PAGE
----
Joseph LeMay’s ‘Seventeen Acres’ was Crafted in an Abandoned Singlewide
Joseph LeMay has been receiving many accolades since the independent release of his debut album Seventeen Acres on May 20th, 2014. Although a newcomer to the scene, LeMay has been developing his voice as a songwriter and producer for several years, observing and working with his longtime mentor and veteran producer, Charlie Peacock (The Civil Wars, Brett Dennen, Switchfoot, The Lone Bellow). LeMay’s ability to tastefully wear the hats of both artist and producer is what makes his Seventeen Acres stand out as an album of note.
LeMay has been named as one of the 25 finalists by American Songwriter for American Songspace’s Secret Road Pub Deal songwriting competition. CMT Edge recently premiered a video of “Redwing” performed live inside the trailer in which the album came to be, a song which CMT Edge’s Chris Parton calls a “careful, patiently swelling track.”
PopDose’s Keith Creighton says of Seventeen Acres, “Rarely has an album by a complete unknown hit me like a ton of bricks the way Joseph LeMay’s stunning debut has…The music is a stellar debut from an insanely promising artist… Seventeen Acres’ appeal extends way beyond the boundaries of the current Americana boom. Fans of Crowded House, Tom Petty, Iron & Wine, Paul Simon and countless others will welcome the tales of this gifted storyteller.”
“It is a love story of ‘two old teenagers’ told over a dusty arrangement… LeMay hits both notes & emotional buttons in his delivery,” writes Danny McCloskey of The Alternate Root. “His vocals have a tone a little like Jim James, particularly on ‘Fruit on the Vine’. Both singers offer a barely disguised falsetto that seems to always be hinting that it could break free.”
The story of Seventeen Acres began unfolding when LeMay and his new bride, Molly, packed up their belongings and moved out of the hustle of Nashville and into a singlewide trailer in West Tennessee on her grandfather’s hand-me-down 17 acre farm. They patched up the old trailer, cleared the grass that had grown up through the cracks on the floors, freed the space of copperheads and spiders, and sorted through decades of stacked boxes filled with old family memories.
Joseph found himself in a drastically new season of life. He was a married man, alone in the woods, between two towns you’ve never heard of. With little to do but reflect and work on his craft, LeMay’s new life and songwriting began to grow alongside one another. They tangled to form the tapestry of reflection, prophecy, and fulfillment that became Seventeen Acres.
“It’s like sitting under a magnifying glass,” says LeMay of the isolation of rural Tennessee. “Writing this record, I was constantly alone and in a period of self-doubt. I was worried I wouldn’t measure up as a new husband and as a songwriter, more or less thrown out in the wilderness.”
“His music embodies the story-teller tradition of country/roots music,” notes American Songwriter. “His sound harkens back to a calmer, peaceful era and creates a timelessness that makes it easy to engage the listener.”
“Music fulfills a need,” says LeMay. “It’s communicating across mediums. We don’t just want words. It’s the color and the canvas. The cadence and the lyric.” It’s with a balanced grasp of bare truth and pursuit of grace that LeMay channels this primal need in the desolation of his Seventeen Acres.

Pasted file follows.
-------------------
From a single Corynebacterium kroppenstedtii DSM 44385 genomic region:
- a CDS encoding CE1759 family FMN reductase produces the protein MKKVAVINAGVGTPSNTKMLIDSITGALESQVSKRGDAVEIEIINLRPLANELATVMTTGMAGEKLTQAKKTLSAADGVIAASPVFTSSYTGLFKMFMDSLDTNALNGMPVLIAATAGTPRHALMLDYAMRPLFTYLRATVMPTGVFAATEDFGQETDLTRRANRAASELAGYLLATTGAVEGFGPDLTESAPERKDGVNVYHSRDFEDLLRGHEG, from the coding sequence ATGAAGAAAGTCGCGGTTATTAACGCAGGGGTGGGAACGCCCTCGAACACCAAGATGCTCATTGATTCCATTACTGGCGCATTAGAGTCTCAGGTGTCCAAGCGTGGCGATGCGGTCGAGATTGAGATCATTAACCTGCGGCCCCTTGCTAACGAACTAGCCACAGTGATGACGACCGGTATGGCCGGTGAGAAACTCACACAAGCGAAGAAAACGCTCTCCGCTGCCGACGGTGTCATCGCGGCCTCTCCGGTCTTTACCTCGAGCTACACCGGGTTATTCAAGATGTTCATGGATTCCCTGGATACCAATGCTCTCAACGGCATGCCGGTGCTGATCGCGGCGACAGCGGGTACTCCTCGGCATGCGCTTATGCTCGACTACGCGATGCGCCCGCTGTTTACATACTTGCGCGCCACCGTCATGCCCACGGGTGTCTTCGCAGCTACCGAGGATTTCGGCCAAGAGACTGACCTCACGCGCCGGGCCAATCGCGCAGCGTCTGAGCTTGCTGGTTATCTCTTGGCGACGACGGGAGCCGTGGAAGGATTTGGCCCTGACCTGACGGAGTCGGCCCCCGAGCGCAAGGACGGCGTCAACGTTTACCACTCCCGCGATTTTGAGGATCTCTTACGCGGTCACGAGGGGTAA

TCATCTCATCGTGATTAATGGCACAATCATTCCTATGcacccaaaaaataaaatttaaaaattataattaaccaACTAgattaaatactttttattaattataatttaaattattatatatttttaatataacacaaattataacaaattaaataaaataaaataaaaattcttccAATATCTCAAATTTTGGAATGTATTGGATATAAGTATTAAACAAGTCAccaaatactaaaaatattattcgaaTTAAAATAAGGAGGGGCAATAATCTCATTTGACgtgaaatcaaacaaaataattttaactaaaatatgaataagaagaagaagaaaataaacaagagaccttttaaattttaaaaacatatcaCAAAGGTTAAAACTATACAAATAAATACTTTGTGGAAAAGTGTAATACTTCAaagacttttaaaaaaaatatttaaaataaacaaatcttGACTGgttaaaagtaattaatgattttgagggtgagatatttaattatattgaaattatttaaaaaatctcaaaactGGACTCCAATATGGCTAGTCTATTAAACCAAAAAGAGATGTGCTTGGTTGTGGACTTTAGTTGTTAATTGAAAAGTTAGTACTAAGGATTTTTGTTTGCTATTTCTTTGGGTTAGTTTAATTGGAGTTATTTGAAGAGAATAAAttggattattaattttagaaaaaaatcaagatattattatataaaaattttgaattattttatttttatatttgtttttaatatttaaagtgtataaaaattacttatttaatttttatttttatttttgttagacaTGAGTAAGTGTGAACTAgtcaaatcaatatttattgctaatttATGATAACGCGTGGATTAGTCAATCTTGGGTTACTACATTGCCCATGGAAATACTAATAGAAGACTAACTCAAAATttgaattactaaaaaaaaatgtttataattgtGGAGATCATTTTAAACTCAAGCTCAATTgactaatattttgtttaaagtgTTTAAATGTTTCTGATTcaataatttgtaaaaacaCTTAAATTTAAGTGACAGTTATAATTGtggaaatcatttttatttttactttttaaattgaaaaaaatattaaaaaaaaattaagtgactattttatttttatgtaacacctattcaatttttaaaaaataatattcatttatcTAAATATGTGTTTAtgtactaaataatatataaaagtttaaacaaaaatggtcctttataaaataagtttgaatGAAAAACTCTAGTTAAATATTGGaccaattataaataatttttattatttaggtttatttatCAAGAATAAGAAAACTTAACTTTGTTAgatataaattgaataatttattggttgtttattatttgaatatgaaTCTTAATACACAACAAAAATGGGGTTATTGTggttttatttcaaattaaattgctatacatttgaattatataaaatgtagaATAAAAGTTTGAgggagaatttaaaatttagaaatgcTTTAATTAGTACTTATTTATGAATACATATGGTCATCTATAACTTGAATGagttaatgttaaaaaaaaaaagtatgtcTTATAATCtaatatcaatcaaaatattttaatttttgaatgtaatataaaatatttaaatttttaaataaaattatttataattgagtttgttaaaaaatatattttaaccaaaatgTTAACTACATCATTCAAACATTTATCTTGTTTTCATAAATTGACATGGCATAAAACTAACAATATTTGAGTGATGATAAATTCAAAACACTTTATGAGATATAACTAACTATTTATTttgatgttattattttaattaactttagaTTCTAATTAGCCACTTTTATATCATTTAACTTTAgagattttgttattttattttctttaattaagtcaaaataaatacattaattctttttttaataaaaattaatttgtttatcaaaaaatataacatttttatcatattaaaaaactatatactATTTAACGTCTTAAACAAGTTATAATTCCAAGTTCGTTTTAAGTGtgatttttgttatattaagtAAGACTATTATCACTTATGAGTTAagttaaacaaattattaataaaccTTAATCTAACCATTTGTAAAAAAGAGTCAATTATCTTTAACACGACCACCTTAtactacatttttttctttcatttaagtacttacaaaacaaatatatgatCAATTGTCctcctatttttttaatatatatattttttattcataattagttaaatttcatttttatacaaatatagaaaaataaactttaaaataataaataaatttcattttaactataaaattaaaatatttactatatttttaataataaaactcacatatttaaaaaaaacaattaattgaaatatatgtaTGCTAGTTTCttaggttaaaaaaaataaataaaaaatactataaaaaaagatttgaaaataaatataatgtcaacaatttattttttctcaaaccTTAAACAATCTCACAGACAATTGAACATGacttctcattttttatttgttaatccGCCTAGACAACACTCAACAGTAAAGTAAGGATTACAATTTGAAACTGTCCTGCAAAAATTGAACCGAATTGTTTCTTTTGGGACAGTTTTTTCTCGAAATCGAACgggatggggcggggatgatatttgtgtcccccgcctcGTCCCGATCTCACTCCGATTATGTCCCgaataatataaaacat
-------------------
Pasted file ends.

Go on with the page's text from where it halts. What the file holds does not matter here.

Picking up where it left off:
On Seventeen Acres, Rolling Stone writes: “LeMay has crafted one of the best Americana albums of the year.”
Barron Ruth / Skyline Music
What folks are saying
“Joseph LeMay has become one of my favorite new performers. When listening to his debut album Seventeen Acres I hear a world of influence, many of them likely imagined: Mumford & Sons, Bon Iver (with whom LeMay shares a penchant of secluded recording situations), Tom Petty, and ’80s Dylan.” — Fervor Coulee, Donald Teplyske
“…Joseph LeMay has hand-crafted something beautiful…and he has to take care of it…This takes perseverance, nerves of iron, commitment and doesn’t come without built-in desperation and fear. The songs he writes, produces and sings…are rooted in his own experience. They’re true. And that makes them more profound than if they came whole-cloth out of his imagination. He’s an arresting singer too and once you get caught up with how much of a trap life could be—with the advice that it’s up to all of us to rise up and out—the songs start to come alive in your mind, especially with repeated listenings. Remember all those “new-Dylan” tags put on artists as far-ranging as Springsteen, Donovan, Wainwright III and Ochs? Let’s do it again! Joseph LeMay is the Dylan Of The Farm.” — Aquarian Weekly’s Rant and Roll, Mike Greenblatt
“This guy came out of nowhere as far as I can tell, but this album is good enough to have writers all over putting it on their lists as an album of worth. I could say that he is a singer/songwriter but the music is so good it sets itself apart. I mean, this guy can write! …He is going to be big even in this era of struggling musicians. And I wish I could say that I was the first to tell you, but his train is gaining steam as I write. This album is a step above.” — Frank Gutch Jr, Bob Segarini Blog
“Joseph knows what he wants to say and how to say it and he captures those natural abilities very well as he sits behind the board in the production chair. The subtleties are given front row seats; the slight ticking from the pick hitting nylon acoustic guitar strings and the between note breaths caught in the vocals.” — The Alternate Root, Danny McCloskey
“My feet start tapping and my head is nodding once ‘Crazy Woman’’s four count delivers a southern-funky-Tennessee kind of skins and strings groove.” — Grateful Music, Dan Fugate
“…a satisfying and intriguing piece of alt-country and Americana. Seventeen Acres matches engrossing stories with intimate harmonies, comforting keys and confident guitar strokes.” — No Country for New Nashville, Wes Davenport